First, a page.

5 effective credit control strategies to implement after making a sale
If you’re waiting until a payment is late to begin implementing credit control strategies, you’re waiting too long. Good credit control should begin as soon as an order is placed, to help you avoid the risk of late payment and bad debt.
Possibly the most critical period in the credit control process begins after the sale. At this point you should still have your client’s attention and your relationship with them will be at one of its highest points.
Here are 5 effective strategies that should become second nature in your credit control cycle.
Invoice quickly and accurately
This may sound obvious, but many companies still find they have room to improve here. As businesses typically won’t pay until they receive an invoice, you want to make sure this happens as quickly as possible to avoid delays. Faxing or emailing an invoice is quicker than sending it by post.
You should also make sure the information is correct and clear, with the following information covered:
- Addressed to the right person
- Detailed description of goods and costs
- Reference number
- Purchase order number (if required)
- How and where to pay
- Credit terms
Once you have sent the invoice, we would also recommend making a courtesy call to the customer to check they have received it, there are no disputes and they are aware of the date it must be paid.
Clearly state your terms and conditions
Make sure that your terms and conditions are clear across all your correspondence (contracts, order confirmations and invoices) as well as informing the customer during the sales process.
As mentioned, invoices should display your credit terms clearly. Your credit control procedure in the event of late payment should be explained, whether it’s charging interest, taking legal action or instructing a debt collection agency.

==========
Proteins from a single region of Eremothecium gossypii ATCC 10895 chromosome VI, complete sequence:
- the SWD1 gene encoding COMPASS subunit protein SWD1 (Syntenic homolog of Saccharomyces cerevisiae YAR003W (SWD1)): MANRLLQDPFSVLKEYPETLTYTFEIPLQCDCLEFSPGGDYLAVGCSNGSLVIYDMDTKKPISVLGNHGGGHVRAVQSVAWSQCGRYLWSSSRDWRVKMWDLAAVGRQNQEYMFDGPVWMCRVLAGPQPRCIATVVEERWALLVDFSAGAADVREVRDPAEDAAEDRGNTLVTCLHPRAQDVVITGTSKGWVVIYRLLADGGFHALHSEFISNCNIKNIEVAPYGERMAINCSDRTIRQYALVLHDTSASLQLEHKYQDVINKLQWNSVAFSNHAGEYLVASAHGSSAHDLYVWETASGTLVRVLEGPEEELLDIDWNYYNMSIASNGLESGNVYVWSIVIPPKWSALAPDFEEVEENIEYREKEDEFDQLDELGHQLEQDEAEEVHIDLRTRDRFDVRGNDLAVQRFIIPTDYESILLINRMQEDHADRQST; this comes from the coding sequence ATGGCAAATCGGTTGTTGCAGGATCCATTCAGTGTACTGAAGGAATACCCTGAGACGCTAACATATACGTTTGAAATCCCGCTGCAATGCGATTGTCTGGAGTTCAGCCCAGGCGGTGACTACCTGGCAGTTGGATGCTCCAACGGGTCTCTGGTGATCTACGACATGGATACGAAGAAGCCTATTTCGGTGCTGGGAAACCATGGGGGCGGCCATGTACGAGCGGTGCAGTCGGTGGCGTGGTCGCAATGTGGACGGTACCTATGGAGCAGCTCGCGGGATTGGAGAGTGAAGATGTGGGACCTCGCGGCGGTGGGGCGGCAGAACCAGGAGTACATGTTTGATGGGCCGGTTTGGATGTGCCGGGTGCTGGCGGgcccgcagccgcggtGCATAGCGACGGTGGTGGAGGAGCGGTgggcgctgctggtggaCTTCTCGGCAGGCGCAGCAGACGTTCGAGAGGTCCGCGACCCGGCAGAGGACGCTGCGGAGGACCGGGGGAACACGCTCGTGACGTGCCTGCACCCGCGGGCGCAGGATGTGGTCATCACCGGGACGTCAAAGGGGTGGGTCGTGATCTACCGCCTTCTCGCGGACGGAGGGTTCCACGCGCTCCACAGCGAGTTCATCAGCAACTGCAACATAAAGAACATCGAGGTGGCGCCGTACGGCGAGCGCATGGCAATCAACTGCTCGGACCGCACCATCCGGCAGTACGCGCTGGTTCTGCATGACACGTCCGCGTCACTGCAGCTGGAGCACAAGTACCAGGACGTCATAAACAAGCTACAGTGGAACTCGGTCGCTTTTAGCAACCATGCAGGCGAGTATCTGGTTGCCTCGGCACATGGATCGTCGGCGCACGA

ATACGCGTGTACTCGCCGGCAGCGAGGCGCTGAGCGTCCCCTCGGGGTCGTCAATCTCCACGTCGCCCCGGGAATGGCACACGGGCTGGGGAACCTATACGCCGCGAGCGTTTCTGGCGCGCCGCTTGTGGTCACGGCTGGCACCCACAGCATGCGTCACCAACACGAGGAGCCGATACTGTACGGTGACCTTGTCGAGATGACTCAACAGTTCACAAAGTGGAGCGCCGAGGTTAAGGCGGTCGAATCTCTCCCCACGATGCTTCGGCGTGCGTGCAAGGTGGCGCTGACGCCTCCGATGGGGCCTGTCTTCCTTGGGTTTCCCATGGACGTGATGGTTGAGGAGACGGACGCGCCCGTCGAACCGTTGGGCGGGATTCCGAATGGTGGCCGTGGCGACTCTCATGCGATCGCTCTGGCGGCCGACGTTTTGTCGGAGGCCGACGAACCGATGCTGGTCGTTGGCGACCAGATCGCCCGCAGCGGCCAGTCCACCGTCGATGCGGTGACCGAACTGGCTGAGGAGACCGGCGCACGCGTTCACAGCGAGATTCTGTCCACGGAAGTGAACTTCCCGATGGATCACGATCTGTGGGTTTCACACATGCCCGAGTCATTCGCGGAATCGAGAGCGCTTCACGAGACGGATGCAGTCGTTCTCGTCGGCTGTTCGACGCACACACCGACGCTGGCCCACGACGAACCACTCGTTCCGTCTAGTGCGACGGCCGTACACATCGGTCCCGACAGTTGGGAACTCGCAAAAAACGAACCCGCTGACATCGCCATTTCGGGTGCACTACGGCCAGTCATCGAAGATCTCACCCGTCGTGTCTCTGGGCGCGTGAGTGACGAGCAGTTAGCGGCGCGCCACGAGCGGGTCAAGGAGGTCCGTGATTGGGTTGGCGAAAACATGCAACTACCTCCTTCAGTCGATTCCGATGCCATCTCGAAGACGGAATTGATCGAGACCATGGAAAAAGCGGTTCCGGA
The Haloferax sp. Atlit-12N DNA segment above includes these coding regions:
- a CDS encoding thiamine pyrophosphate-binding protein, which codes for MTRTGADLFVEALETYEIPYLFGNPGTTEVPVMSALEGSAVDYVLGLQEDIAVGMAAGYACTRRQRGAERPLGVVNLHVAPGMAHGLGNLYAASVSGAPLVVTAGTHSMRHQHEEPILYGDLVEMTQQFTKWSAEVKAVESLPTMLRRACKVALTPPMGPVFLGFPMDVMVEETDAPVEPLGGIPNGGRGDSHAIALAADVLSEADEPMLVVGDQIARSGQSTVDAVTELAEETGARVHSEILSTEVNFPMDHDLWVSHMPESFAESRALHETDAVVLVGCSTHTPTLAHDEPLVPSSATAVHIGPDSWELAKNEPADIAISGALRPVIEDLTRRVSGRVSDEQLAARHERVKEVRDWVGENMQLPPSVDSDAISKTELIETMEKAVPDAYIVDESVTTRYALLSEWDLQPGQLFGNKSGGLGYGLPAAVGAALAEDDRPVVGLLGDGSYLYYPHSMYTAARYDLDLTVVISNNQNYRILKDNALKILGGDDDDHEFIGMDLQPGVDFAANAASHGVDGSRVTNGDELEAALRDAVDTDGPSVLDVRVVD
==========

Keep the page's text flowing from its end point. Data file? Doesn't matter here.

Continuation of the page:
Maintaining a clear and consistent approach to your terms and conditions will demonstrate to the client that you do not condone late payment and are prepared to take action if they do not pay.
Maintain a positive relationship
As with all your communications with a client, the better the relationship is the better the outcome is likely to be. A strong relationship will encourage them to do business with you again as well as improving your chances of being paid on time.
In addition to building a rapport during the sales process, taking the time to make follow-up calls and maintain a relationship will help. Following up on the arrival of the invoice and the status of the debt are good ways to do this.
If you don’t already, you may wish to think about incentivising your sales team once payment has been made by the customer. This keeps them motivated to reduce disputes and ensures credit control best practice is front of mind from the outset. It should also discourage them from overselling.
Finally, when a customer does pay on time, make sure to reach out and thank them!
Make it easy to get paid
Reviewing how you ask customers to pay your invoices could help you to make your credit control more efficient. There are many payment methods that could work well for you.
Cheques must be posted, take time to clear and are prone to human error. They are also susceptible to excuses such as ‘the cheque is in the post’.
BACS payments, meanwhile, increase speed and reduce the admin burden on customers.
Direct debits and company credit cards can make the payment easier, and standing orders work well for customers who pay a set amount on a monthly basis.
Whichever method you use, invoices must contain all the information your customer will require to pay.
Encourage early payment
You may find that it would be more beneficial to your business to be paid most of the value early, rather than waiting for the full amount. Early settlement discounts can be a good way to incentivise customers to pay quickly, making sure you don’t run into cash flow problems.
This would lead to a slightly lower profit margin, and its effectiveness would depend on the impact it has on your business. However, the discount doesn’t need to be excessive or offered to every customer, it can simply be used for those who have a record of not making payments on time.
Another way to encourage prompt payment could be to enter all customers who pay within a week, for instance, into a competition or offer, which could also help to build your customer relationships.
To find out more about how we can help you to improve your credit control performance, download our credit control brochure or contact our team on 0800 9774848 to see how Hilton-Baird can help your business.